Young sprint car racer's fatality shocked the racing world, and changed the three-time Sprint Cup champion. Steven Cole Smith reflects.
In the blink of an eye, Kevin Ward’s life ended and Tony Stewart’s was changed forever. And after a year has passed, what happened at the dark little dirt track in upstate New York seems no more comprehensible now than it did then.
You know the story: Three-time NASCAR Sprint Cup champion Tony Stewart, having recovered from his own devastating crash in a dirt sprint car at a track in Iowa in 2013, was back racing his sprint car in an Empire Super Sprints event at Canandaigua Speedway in New York the night of August 9.
The track was not far from where Stewart was to race August 10 in the Sprint Cup event at Watkins Glen International Raceway.
In the Canandaigua feature race, he blasted by 20-year-old local hero Kevin Ward, Jr., who hit the outside wall, damaging the right rear of his car. Ward leapt out and marched towards Stewart’s car, which was still circulating at a reduced speed under the caution flag.
Stewart’s right rear tire struck Ward, and Ward was sent flying.
A long night
Here is how the story developed.
A long night at Motorsport.com began when NASCAR writer Lee Spencer forwarded a tweet written by a spectator at the track: “5 police cars, 2 ambulances at Canandaigua Speedway. Under a red flag, flares are set out in the infield and we are waiting for a helicopter ambulance to arrive for Kevin Ward, Jr., who got out of his car after being smashed into the turn 2 wall by Tony Stewart. Under caution Kevin Ward got out of his car to show his displeasure with Tony Stewart and Tony mashed the gas on his sprint car and hit him, sending him flying quite a ways Tony Stewart is in BIG SHIT!!!!”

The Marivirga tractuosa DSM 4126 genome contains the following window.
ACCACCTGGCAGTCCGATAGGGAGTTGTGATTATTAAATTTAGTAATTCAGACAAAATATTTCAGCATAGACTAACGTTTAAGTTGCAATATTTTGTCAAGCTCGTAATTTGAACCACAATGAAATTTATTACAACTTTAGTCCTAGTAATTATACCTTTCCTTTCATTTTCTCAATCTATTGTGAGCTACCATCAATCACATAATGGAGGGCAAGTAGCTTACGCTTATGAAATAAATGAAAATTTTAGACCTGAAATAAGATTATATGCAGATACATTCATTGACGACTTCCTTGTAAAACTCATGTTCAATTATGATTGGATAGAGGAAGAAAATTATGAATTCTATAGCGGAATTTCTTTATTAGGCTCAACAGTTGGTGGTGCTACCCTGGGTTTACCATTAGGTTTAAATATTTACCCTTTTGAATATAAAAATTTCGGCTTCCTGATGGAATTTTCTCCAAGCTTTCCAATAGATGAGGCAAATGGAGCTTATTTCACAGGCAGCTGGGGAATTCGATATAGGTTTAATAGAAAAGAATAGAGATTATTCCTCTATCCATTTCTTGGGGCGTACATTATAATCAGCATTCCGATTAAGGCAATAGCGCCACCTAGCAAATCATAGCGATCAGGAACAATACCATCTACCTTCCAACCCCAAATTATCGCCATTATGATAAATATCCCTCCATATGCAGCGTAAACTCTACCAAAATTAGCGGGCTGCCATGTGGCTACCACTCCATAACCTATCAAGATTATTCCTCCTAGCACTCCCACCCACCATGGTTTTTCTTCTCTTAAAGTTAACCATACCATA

Then came another post, a chilling one-word message: “Fatality.”
A scramble for more information began, and continued until past dawn, from Twitter, Facebook, online profiles, past stories written about Ward, ongoing news accounts posted by area newspapers and television stations, information from the track’s own website, and the website of the Empire Super Sprints.
In the end, the facts did not vary that much from the original tweet, with one exception: It appears that Stewart indeed slid wide but never hit Ward’s car – that Ward tried to run with Stewart into turn two, ran out of room, and the left rear of his number 13 sprint car hit the wall. Had Ward backed off and let Stewart by, this might have been avoided.
We know that because of The Video.
Taken by a fan in the stands, the grainy 65-second video was posted on Deadspin.com at 12:08 a.m. August 10. It has gotten nearly 10 million views since.
A very rough estimate suggests that the video has been viewed there and elsewhere about 40 million times. The audio: “He hit him! Tony Stewart just hit that guy, Alan! Tony Stewart just hit that guy! Holy shit!”
Video tells part of the story
Like with the Zapruder film of President Kennedy’s assassination, the Stewart video has been analyzed endlessly. Fans of Stewart have taken the video, slowed it, enlarged it, and posted lengthy commentary on how there was no way Tony Stewart could have seen Ward, given the track’s dim lighting, Ward’s black firesuit, the low-slung wing on top of Stewart’s car, and they fact that it is likely Stewart had no idea he was involved in a crash, as he was a hundred feet past Ward when Ward hit the wall.